Hemorrhaging money, many insurers left the business. Those that remain are in financial trouble on their long-term care policies. They’re charging far more for new policies, and sharply raising the premiums of old ones.

“The industry is a state of severe decline,” Belth said. “Companies … don’t see a way to successfully market the product and make money on it.” Continue reading

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Medicare plans score higher ratings and millions in bonuses

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Rayne Lowder, a nurse practitioner for Vantage Health Plan, talks with a Vantage Medicare patient at a clinic in West Monroe, Louisiana. (Courtesy Vantage Health Plan)

Rayne Lowder, a nurse practitioner for Vantage Health Plan, talks with a Vantage Medicare patient at a clinic in West Monroe, Louisiana. (Courtesy Vantage Health Plan)

By Phil Galewitz
Kaiser Health News

Vantage Health Plan executives saw an opportunity when they realized few of their female Medicare members were being screened for osteoporosis after they broke bones.

The test to identify women at increased risk for fractures is one of 40 measures that Medicare applies to produce its 5-star ratings comparing the private plans chosen by nearly a third of seniors over traditional coverage.

More than $3 billion is in play for insurers. Health plans earning at least four stars qualify for federal bonus payments. Those that don’t, lose out.

To improve its score, Vantage last year bought a $10,000 mobile ultrasound unit so it could give bone density screenings to its elderly women members in their homes. The proportion of eligible women tested soared from 13 percent in 2014 to 71 percent in 2015.

“The ten grand we spent on the ultrasound machine was more than worthwhile,” said Billy Justice, director of marketing and sales for Vantage, an insurer with 16,000 Medicare members in Louisiana.

Here’s why: Vantage lifted its overall star rating to 4 stars from 3.5 and set itself up for as much as $8 million in extra federal funding next year. By law, the bonus money must go to pay for extra benefits, which helps plans attract more members and in turn makes them more profitable. Continue reading

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Insurers and Medicare agree on measures tracking doctors’ quality

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By Jordan Rau
KHN

The federal government and the insurance industry released on Tuesday an initial set of measures of physician performance that they hope will reduce the glut of conflicting metrics doctors now must report.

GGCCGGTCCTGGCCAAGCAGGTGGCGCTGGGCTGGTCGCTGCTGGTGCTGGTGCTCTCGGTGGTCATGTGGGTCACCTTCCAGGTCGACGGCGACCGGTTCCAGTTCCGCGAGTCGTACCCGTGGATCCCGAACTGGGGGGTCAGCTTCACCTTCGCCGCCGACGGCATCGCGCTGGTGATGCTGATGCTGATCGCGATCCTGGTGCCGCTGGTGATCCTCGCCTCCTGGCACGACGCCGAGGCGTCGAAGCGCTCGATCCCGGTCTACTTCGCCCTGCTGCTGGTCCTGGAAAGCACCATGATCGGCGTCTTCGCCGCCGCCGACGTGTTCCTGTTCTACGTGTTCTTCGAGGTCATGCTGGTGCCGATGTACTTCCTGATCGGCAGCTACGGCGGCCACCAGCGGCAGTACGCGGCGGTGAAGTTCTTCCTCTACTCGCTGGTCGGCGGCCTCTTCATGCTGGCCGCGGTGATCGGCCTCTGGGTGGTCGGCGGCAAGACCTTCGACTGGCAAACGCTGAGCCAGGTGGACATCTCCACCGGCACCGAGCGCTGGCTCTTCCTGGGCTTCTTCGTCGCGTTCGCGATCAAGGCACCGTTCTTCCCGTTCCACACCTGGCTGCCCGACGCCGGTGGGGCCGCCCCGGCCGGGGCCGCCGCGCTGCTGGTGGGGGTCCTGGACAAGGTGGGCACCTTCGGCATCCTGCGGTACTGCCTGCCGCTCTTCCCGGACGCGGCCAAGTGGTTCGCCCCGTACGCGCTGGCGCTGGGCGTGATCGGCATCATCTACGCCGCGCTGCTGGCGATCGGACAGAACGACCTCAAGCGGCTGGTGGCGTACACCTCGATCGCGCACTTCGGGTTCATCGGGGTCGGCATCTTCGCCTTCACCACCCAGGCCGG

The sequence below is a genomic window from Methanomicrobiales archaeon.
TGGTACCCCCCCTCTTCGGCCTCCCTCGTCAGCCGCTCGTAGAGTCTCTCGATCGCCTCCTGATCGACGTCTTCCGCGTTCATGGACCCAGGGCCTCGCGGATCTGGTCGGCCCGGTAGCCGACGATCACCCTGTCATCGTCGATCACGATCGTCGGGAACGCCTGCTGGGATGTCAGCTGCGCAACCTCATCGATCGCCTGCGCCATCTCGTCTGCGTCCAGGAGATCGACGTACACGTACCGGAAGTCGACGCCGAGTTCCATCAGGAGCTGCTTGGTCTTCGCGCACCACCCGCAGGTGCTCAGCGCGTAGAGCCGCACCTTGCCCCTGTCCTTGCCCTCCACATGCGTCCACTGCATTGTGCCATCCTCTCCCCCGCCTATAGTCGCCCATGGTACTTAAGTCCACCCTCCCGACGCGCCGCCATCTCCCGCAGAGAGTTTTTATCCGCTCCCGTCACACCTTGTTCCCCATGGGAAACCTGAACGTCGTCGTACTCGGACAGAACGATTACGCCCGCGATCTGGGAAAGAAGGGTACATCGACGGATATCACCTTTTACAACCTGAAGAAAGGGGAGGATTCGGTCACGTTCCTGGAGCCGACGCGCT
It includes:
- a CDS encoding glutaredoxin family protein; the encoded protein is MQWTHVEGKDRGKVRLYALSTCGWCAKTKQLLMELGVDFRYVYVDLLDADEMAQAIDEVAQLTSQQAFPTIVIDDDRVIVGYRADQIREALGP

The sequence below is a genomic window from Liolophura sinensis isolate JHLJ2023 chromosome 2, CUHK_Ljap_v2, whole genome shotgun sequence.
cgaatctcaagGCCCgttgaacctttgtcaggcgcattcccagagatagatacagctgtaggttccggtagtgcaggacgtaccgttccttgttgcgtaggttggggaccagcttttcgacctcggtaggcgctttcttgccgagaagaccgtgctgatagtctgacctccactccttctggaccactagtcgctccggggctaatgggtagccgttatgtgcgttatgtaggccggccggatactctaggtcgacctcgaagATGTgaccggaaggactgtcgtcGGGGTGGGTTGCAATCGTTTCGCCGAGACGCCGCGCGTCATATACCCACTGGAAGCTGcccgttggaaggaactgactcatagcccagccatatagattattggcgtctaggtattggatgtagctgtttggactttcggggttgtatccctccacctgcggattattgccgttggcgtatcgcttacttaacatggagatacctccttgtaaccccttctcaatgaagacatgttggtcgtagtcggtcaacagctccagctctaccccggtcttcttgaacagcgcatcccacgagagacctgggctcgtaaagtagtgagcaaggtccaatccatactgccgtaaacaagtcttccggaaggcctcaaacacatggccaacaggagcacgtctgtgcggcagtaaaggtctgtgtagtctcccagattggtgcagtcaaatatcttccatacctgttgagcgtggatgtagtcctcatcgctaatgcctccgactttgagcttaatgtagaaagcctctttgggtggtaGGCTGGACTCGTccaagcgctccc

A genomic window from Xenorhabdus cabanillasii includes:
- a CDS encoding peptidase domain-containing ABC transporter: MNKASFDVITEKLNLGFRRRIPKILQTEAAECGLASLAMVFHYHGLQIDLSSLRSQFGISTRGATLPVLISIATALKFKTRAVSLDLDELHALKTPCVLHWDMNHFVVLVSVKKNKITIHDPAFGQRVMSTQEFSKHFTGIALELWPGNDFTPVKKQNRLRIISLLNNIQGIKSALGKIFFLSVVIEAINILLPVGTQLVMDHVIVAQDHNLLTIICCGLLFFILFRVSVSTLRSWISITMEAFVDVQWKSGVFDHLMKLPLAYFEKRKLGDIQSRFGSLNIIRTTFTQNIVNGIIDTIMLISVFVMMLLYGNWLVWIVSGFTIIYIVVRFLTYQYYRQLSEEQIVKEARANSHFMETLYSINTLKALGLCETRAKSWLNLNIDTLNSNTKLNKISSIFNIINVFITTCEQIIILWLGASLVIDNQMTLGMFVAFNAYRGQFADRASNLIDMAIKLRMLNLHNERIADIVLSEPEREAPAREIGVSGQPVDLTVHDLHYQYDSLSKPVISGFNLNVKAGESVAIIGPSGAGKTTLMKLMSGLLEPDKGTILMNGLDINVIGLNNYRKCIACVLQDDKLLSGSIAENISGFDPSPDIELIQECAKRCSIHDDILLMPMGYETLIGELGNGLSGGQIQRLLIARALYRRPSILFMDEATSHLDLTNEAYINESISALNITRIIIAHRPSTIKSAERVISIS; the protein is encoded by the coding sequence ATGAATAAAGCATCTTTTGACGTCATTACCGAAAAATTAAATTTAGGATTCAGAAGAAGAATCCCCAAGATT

doctorqualityratings

The measures are intended to make it easier for Medicare, patients, insurers and employers to assess quality and determine pay. Continue reading

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Slipping between Medicaid and marketplace coverage can leave consumers confused

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Shopping CartBy Michelle Andrews
KHN

For people whose income changes shift them above or below the Medicaid threshold during the year, navigating their health insurance coverage can be confusing.

Ditto for lower income people who live in states that may expand Medicaid this year.

Under the health law, states can expand Medicaid coverage to adults with incomes up to 138 percent of the federal poverty level (about $16,000 for an individual). Thirty states and the District of Columbia have done so.

This week I answered three questions from readers about how Medicaid interacts with plans on the health insurance marketplaces.

Q. In my state, if my income drops below 138 percent of the federal poverty level, I have to drop my marketplace plan and sign up for Medicaid. But if my income increases and I become eligible for a marketplace plan again, what happens to any payments I’ve made toward the deductible and out-of-pocket maximum for that plan? Do they reset to zero so I have to start all over again? Continue reading

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Feds fund effort to tie medical services to social needs

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Young woman holds an older woman's handBy Julie Rovner
KHN

The federal government has announced a $157 million project to help hospitals and doctors link Medicare and Medicaid patients to needed social services that sometimes have a bigger impact on their health than medical interventions.

Public health experts have known for decades that even with medical care easily available, patients are often limited in their ability to get better or maintain good health if they lack stable housing, access to healthy food, or the ability to get to and from medical appointments.

The goal of the project is to find better ways to identify patients’ non-medical needs and connect them to available services in their communities.

The goal of the “Accountable Health Communities” project is to find better ways to identify patients’ non-medical needs and connect them to available services in their communities.